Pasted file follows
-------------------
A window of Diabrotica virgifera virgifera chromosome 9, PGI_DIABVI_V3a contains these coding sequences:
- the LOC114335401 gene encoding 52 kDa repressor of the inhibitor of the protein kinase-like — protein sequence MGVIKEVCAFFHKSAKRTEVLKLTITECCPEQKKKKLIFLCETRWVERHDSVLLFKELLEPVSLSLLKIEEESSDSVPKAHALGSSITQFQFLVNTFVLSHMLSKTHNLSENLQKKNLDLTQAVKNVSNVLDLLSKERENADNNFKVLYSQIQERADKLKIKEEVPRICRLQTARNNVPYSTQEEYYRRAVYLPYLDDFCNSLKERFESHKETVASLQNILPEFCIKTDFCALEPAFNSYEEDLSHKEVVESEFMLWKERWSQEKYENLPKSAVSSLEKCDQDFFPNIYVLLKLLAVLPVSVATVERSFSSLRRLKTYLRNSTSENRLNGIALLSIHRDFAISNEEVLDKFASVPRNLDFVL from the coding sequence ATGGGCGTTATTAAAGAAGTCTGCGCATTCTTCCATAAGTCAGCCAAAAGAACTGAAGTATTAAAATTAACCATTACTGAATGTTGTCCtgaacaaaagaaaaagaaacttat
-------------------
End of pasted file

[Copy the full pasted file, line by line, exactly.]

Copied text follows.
A window of Diabrotica virgifera virgifera chromosome 9, PGI_DIABVI_V3a contains these coding sequences:
- the LOC114335401 gene encoding 52 kDa repressor of the inhibitor of the protein kinase-like — protein sequence MGVIKEVCAFFHKSAKRTEVLKLTITECCPEQKKKKLIFLCETRWVERHDSVLLFKELLEPVSLSLLKIEEESSDSVPKAHALGSSITQFQFLVNTFVLSHMLSKTHNLSENLQKKNLDLTQAVKNVSNVLDLLSKERENADNNFKVLYSQIQERADKLKIKEEVPRICRLQTARNNVPYSTQEEYYRRAVYLPYLDDFCNSLKERFESHKETVASLQNILPEFCIKTDFCALEPAFNSYEEDLSHKEVVESEFMLWKERWSQEKYENLPKSAVSSLEKCDQDFFPNIYVLLKLLAVLPVSVATVERSFSSLRRLKTYLRNSTSENRLNGIALLSIHRDFAISNEEVLDKFASVPRNLDFVL from the coding sequence ATGGGCGTTATTAAAGAAGTCTGCGCATTCTTCCATAAGTCAGCCAAAAGAACTGAAGTATTAAAATTAACCATTACTGAATGTTGTCCtgaacaaaagaaaaagaaacttat